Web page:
Sunday, November 29, 2015

Koch Brothers Extremists Reach Out for Hispanic Votes

Ashley Parker. New York Times.
MIAMI — The crowd that lined up around a megachurch here last week — largely Hispanic and mostly poor — came for the Saturday services, but also for the free flu shots that were being offered in the church, and for the Thanksgiving turkeys being given away just outside.
   But before they received their turkeys, those in line were asked to answer a few questions: Were they more likely to vote for a Republican or a Democrat in the 2016 presidential election? And did they feel that the government should increase or decrease federal spending in order to improve the economy?
Volunteers, holding clipboards and speaking mainly in Spanish, collected the names, telephone numbers and email addresses of everyone who showed up.
The approach — a free Thanksgiving turkey in exchange for some personal information — captures the mission of Libre, a multimillion-dollar effort financed by the conservative billionaire Kochs and devoted to winning over Hispanics, with the message that economic freedom and smaller-government principles will yield opportunity and prosperity.

Wednesday, November 25, 2015

Be Thankful. Support Farmworkers

This Thanksgiving I want to personally reach out to you to thank you for all you've done to help us in our work to protect the people who put food on our table. It's thanks to the efforts of generous supporters like you that we’ve made progress for the people who work so hard, yet often have so little themselves.

A union contract means so much to farm workers. It gives them security, a voice on the job, better wages, health insurance and more.

Tomato worker Concepcion Lopez is proud of her UFW contract. She tells us, “I’ve seen many changes there since the union has been there. The foreman treat us better, they don’t yell at us, the bathrooms are clean and there is shade. Everything has changed for the better now that the union is there.”

Vegetable worker Eduardo Velazco agrees. He tells us, “I'm very grateful to the UFW because they have been fighting for this law [fair pay for non-productive time for piece rate workers] and for farm worker rights. Since June, Muranaka Farms has been paying $3 for my time of no production and I earn $9 or $12 more every day. With this extra money I can send more money to my mother and save for times when there's less work.”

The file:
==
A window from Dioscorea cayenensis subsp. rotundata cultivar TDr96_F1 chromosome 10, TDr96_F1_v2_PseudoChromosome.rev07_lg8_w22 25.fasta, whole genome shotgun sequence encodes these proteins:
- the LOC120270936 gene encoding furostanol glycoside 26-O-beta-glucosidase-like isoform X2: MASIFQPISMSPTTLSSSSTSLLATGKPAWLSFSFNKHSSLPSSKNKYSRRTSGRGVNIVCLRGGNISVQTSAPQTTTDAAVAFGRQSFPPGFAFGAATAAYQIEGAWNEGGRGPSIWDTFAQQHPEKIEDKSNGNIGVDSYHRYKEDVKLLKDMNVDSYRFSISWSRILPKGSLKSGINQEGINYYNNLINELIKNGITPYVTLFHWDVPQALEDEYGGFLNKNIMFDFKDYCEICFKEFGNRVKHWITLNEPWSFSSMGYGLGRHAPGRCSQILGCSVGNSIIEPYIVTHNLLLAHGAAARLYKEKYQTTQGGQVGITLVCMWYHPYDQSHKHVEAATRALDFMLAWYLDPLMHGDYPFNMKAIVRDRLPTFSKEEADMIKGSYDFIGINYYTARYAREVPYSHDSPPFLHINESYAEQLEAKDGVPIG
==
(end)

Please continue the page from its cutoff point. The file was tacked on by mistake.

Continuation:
Dole Berry worker Mari Lopez adds, “For me the medical insurance RFK that we have is something that we very much benefit from because I had a serious surgery and RFK paid all of my bills and all of this happened because we have a contract under the United Farm Workers union, for which I very much value and am content.”

As you shop for food for your Thanksgiving table, we ask you to look for the union products. To find a list of union label products go to And, please consider making a small donation, so we can continue our work to improve the lives of farm workers.

Thank you for being our supporter, Duane. From my family to yours, I wish you a Happy Thanksgiving.


Arturo S. Rodriguez
United Farm Workers of America

Tuesday, November 24, 2015

The Maquiladora Workers of Juarez Find Their Voice

By David Bacon
The Nation, web edition, 11/20/15

Rosario Acosta and other mothers march behind the banner of the group they organized:  "Nuestras Hija de Regreso a Casa" - "May Our Daughters Come Home"

CIUDAD JUAREZ, CHIHUAHUA -- After more than a decade of silence, maquiladora workers in Ciudad Juarez have found their voice.  The city, just across the Rio Grande from El Paso, Texas, is now the center of a growing rebellion of laborers in the border factories.  At the gates to four plants, including a huge 5000-worker Foxconn complex, they have set up encampments, or "plantons," demanding recognition of independent unions, and protesting firings and reprisals.
"We just got so tired of the insults, the bad treatment and low wages, that we woke up," explains Carlos Serrano, a leader of the revolt at Foxconn's Scientific Atlanta facility.  "We don't really know what's going to happen now, and we're facing companies that are very powerful and have a lot of money.  But what's clear is that we are going to continue.  We're not going to stop."
The Juarez protests come just as Congress gets ready to debate a new trade treaty, the Trans Pacific Partnership, which opponents charge will reproduce the same devastation Mexican workers experienced as a result of the North American Free Trade Agreement.  Critics charge NAFTA cemented into place a regime of low wages, labor violations and violence on the border after it took effect in 1994.  Today, economic pressure has become so extreme that Juarez' workers feel they have no choice but to risk their jobs in hope of change.